Michelle Carter, Convicted in Texting-Suicide Case, Sentenced to 15 Months in Jail
Michelle Carter awaits her sentencing at Taunton trial court in Taunton, Mass., Thursday, Aug. 3, 2017, for involuntary manslaughter for encouraging Conrad Roy III to kill himself in July 2014.Matt West / The Boston Herald via AP, Pool
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A Massachusetts woman showed little emotion as she was sentenced to 15 months in jail on Thursday for coercing her boyfriend via text to kill himself.
Bristol County Juvenile Court Judge Lawrence Moniz found Michelle Carter, 20, guilty of involuntary manslaughter in June for encouraging Conrad Roy III, 18, to take his own life in July 2014 after prosecutors successfully argued the then 17-year-old was an attention-seeking teen, desperate to play the grieving girlfriend. She had faced up to 20 years in prison.
Moniz gave her a 2.5 year sentence and said only 15 months was mandatory. He also sentenced her to five years of probation.
Bristol County District Attorney's Director of Communications Gregg Miliote said the other 15 months of the sentence "hangs over her head" if she gets into legal trouble during her probation.
"I have not found that Miss Carter’s age or level of maturity or even her mental illness have any significant impact on her action," Moniz said. "She was a bright young lady, did well in school and I am satisfied that she was mindful of the actions for which she now stands convicted."
But Carter's lawyer, Joseph P. Cataldo, successfully petitioned to have her sentenced stayed, meaning she will not go to jail until her state appeals are exhausted.
He added that Carter can't have contact with the Roy family, except for the prosecution of a civil suit, and Carter is not to have contact with classmates who acted as witnesses for the prosecution. She is also not to leave the state of Massachusetts, and must submit DNA samples and a have a mental health evaluation.
And Carter is banned from using social media.
If she violates the terms of her five-year probation, she will have to serve her full sentence in jail.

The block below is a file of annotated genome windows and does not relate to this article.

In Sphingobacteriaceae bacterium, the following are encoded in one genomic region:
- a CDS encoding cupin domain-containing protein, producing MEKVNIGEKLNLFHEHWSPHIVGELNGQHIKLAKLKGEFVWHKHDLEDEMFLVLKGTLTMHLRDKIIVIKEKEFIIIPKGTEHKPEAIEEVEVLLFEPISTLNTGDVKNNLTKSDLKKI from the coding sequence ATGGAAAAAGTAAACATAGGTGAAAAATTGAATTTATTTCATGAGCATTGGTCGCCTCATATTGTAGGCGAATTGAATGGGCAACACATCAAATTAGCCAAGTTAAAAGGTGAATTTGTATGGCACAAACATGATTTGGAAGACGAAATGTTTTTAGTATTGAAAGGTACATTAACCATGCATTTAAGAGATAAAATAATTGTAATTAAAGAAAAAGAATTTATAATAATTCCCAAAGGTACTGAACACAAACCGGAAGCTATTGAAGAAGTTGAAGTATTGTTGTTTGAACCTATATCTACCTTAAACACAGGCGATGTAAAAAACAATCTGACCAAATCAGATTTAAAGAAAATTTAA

However, Carter's probation also doesn't start until her appeals are exhausted, and she will remain on the terms of her pre-trial release until a decision is made at the appellate level. If her appeals are denied, she will have to begin serving her jail sentence and probation.
Carter wiped tears from her cheeks as Moniz dismissed the packed courtroom.
During the hearing, Roy's family spoke through tears, explaining how Carter's actions had impacted each of them, as they spoke before Moniz.
"Michelle Carter exploited my son's weaknesses and used him as a pawn. She has not shown any remorse. The fact that he was convinced to him to kill himself is unimaginable. Where was her humanity? In what world is this behavior OK and acceptable?" Conrad Roy Jr., Roy's father, told Moniz on Thursday.
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Assistant District Attorney Maryclare Flynn read a letter on behalf of Roy's mother Lynn.
"I have been to few court hearings but it caused emotional pain. I could not come to terms with someone who claimed to love him inflicting so much pain on him and my family," Lynn Roy wrote.
Flynn had recommended a sentence of seven to 12 years for Carter, and reiterated that Carter had not accepted responsibility for her actions or shown remorse.
Cataldo, told Moniz that Carter had no history or record of disciplinary problems and that she would be a prime candidate for probation.
"This is a horrible circumstance, which she does regret and does take responsibility for," Cataldo said, adding that because the case was heard in juvenile court, Carter would be better suited for probation and would abide by whatever conditions Moniz set.